• Self-adhesive ECG electrodes and leads: to attach the ECG device to the patient.
  • Razor: to remove hair to provide adequate electrode contact with the skin (if required).
  • Anti-bacterial wipe: to clean the skin’s surface (if required).
  • Patient diary: to record activities and symptoms throughout the study.


Wash your hands and don PPE if appropriate.

Introduce yourself to the patient including your name and role.

Confirm the patient’s name and date of birth.

Briefly explain what the procedure will involve using patient-friendly language: “I need to record an ambulatory ECG which is an electrical trace of the heart. The procedure will involve placing some sticky pads onto your chest. I will then connect these sticky pads to the ECG device. This device will stay in place for the period of time we agreed”

If the patient is a female, explain the need for a chaperone: “One of the female ward staff members will be present throughout the procedure, acting as a chaperone, would that be ok?”

Gain consent to proceed with fitting the ambulatory ECG device.

Ask the patient if they have any allergies, including allergies to metals.

Adequately expose the patient’s chest for the procedure (offer a blanket or examination gown to allow exposure only when required).

Ask the patient to sit on the edge of the clinical examination couch with their back up straight.

Check if the patient has any pain before continuing with the clinical procedure.

Preparation of skin

Ensure the patient’s skin is clean using an antibacterial wipe. This may be particularly important if the skin is oily or visibly soiled.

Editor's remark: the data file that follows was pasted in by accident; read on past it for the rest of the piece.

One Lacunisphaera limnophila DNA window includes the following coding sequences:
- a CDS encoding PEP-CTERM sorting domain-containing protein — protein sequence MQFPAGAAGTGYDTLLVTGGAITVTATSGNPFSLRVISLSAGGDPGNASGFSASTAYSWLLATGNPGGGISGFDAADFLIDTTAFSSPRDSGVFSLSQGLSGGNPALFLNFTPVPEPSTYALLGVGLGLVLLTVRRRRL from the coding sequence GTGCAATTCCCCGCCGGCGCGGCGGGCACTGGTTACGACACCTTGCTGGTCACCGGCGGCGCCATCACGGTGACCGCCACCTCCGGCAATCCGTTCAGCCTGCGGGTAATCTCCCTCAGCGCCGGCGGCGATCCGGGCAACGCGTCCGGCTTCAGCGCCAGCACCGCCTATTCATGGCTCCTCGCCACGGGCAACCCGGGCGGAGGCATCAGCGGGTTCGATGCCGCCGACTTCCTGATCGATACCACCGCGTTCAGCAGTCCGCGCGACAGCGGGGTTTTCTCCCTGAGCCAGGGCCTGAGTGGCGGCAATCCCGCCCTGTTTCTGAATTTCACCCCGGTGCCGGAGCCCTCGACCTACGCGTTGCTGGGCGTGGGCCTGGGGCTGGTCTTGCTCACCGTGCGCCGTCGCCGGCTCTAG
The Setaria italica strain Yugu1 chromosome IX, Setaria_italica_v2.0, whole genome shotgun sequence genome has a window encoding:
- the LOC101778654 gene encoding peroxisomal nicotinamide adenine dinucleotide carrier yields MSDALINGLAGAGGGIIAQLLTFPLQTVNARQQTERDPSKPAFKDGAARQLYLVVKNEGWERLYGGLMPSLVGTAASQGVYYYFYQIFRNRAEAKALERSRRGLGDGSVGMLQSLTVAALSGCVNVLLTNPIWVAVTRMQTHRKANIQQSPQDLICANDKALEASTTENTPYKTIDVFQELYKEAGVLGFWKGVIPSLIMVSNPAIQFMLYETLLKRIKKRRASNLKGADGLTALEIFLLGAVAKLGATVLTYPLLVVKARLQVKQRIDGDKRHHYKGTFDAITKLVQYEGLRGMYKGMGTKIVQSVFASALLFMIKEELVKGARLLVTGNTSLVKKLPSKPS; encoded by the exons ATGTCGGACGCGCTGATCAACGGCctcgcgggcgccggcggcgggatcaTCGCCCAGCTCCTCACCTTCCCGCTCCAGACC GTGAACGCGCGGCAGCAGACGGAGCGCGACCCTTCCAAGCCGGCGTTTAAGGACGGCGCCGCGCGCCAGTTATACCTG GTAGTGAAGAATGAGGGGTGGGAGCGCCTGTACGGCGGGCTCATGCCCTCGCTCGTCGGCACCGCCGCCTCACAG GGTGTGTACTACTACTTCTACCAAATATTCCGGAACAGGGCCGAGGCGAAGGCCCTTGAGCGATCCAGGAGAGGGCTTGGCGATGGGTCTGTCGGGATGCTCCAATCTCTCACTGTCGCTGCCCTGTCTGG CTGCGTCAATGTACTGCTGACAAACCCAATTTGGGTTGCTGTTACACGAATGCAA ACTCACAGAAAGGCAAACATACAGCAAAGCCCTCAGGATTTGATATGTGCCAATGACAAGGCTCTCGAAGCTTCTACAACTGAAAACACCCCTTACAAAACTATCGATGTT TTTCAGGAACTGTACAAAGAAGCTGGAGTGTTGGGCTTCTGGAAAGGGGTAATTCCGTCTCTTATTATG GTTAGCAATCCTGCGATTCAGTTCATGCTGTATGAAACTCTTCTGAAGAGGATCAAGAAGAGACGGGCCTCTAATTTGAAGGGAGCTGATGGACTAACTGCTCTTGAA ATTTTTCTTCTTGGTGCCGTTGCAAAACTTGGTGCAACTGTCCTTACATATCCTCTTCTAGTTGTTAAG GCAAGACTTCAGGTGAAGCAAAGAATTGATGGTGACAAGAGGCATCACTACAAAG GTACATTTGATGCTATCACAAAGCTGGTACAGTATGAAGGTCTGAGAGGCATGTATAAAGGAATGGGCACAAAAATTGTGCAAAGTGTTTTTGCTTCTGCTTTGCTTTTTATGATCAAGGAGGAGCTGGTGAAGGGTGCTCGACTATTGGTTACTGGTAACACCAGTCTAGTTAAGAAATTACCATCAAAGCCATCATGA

If necessary, use a razor to shave the relevant sections of the chest. Chest hair can make it difficult to achieve adequate skin contact.

Electrode placement and commencing the study

An ambulatory ECG device often uses one or two leads attached to electrodes across the chest, though some devices use up to 12 leads.

Always connect the device to the electrodes exactly per device instructions. Some ambulatory ECG devices must be turned on manually before or after fitting, whilst others will automatically turn on when in contact with the patient’s skin.

Always read and familiarise yourself with the device’s manual before fitting and commencing the study.

An illustration depicting a Holter monitor
Figure 2. An illustration depicting a Holter monitor.4

To complete the procedure…

Once the device has been fitted, explain to the patient that the procedure is complete.

Advise the patient to return the device alongside their patient diary after the study been has completed.

Inform the patient that they should keep the monitor away from other electrical devices and away from water (if applicable for the device).

Ensure adequate safety netting, by informing the patient to contact relevant emergency services if they experience any red flag symptoms, such as chest pain.

Thank the patient for their time.

Dispose of PPE appropriately and wash your hands.

Document the start time of the study and device ID/serial number in the patient notes so that the device can be correctly identified when returned.


Dr Richard Jabbour 

Consultant Cardiologist


  1. NICE. Diagnosis of atrial fibrillation. Published December 2023. Available from: [LINK]
  2. NICE. Atrial fibrillation. Published December 2023. Available from: [LINK]
  3. J. Heuser. Holter Atrial fibrillation. License: [CC BY-SA 3.0]
  4. Bruce Blaus. Holter Monitor. License: [CC BY-SA 4.0]


Print Friendly, PDF & Email